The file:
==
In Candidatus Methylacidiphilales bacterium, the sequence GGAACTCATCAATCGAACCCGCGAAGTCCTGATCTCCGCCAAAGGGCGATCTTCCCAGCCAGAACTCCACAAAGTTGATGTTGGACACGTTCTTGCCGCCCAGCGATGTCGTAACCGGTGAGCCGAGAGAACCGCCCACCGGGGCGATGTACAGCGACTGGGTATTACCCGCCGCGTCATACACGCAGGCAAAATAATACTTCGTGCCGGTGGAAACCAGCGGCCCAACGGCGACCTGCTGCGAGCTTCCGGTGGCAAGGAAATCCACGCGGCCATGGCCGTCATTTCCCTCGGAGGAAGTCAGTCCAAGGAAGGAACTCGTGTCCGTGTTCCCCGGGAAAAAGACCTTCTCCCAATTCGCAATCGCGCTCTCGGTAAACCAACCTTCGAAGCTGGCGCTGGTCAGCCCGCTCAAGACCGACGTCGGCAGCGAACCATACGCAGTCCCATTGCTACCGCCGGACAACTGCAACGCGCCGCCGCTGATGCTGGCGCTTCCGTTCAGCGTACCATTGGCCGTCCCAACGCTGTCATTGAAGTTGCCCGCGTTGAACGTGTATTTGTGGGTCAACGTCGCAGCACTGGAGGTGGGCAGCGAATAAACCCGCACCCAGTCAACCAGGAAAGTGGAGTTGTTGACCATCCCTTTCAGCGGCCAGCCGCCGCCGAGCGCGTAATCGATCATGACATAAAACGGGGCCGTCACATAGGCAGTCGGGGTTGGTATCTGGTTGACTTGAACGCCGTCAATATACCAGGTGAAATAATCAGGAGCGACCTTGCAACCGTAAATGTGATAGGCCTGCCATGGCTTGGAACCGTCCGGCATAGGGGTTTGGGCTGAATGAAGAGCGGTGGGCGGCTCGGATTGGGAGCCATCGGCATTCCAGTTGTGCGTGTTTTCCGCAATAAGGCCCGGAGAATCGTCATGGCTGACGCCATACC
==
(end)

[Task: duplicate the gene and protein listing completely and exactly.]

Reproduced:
In Candidatus Methylacidiphilales bacterium, the sequence GGAACTCATCAATCGAACCCGCGAAGTCCTGATCTCCGCCAAAGGGCGATCTTCCCAGCCAGAACTCCACAAAGTTGATGTTGGACACGTTCTTGCCGCCCAGCGATGTCGTAACCGGTGAGCCGAGAGAACCGCCCACCGGGGCGATGTACAGCGACTGGGTATTACCCGCCGCGTCATACACGCAGGCAAAATAATACTTCGTGCCGGTGGAAACCAGCGGCCCAACGGCGACCTGCTGCGAGCTTCCGGTGGCAAGGAAATCCACGCGGCCATGGCCGTCATTTCCCTCGGAGGAAGTCAGTCCAAGGAAGGAACTCGTGTCCGTGTTCCCCGGGAAAAAGACCTTCTCCCAATTCGCAATCGCGCTCTCGGTAAACCAACCTTCGAAGCTGGCGCTGGTCAGCCCGCTCAAGACCGACGTCGGCAGCGAACCATACGCAGTCCCATTGCTACCGCCGGACAACTGCAACGCGCCGCCGCTGATGCTGGCGCTTCCGTTCAGCGTACCATTGGCCGTCCCAACGCTGTCATTGAAGTTGCCCGCGTTGAACGTGTATTTGTGGGTCAACGTCGCAGCACTGGAGGTGGGCAGCGAATAAACCCGCACCCAGTCAACCAGGAAAGTGGAGTTGTTGACCATCCCTTTCAGCGGCCAGCCGCCGCCGAGCGCGTAATCGATCATGACATAAAACGGGGCCGTCACATAGGCAGTCGGGGTTGGTATCTGGTTGACTTGAACGCCGTCAATATACCAGGTGAAATAATCAGGAGCGACCTTGCAACCGTAAATGTGATAGGCCTGCCATGGCTTGGAACCGTCCGGCATAGGGGTTTGGGCTGAATGAAGAGCGGTGGGCGGCTCGGATTGGGAGCCATCGGCATTCCAGTTGTGCGTGTTTTCCGCAATAAGGCCCGGAGAATCGTCATGGCTGACGCCATACC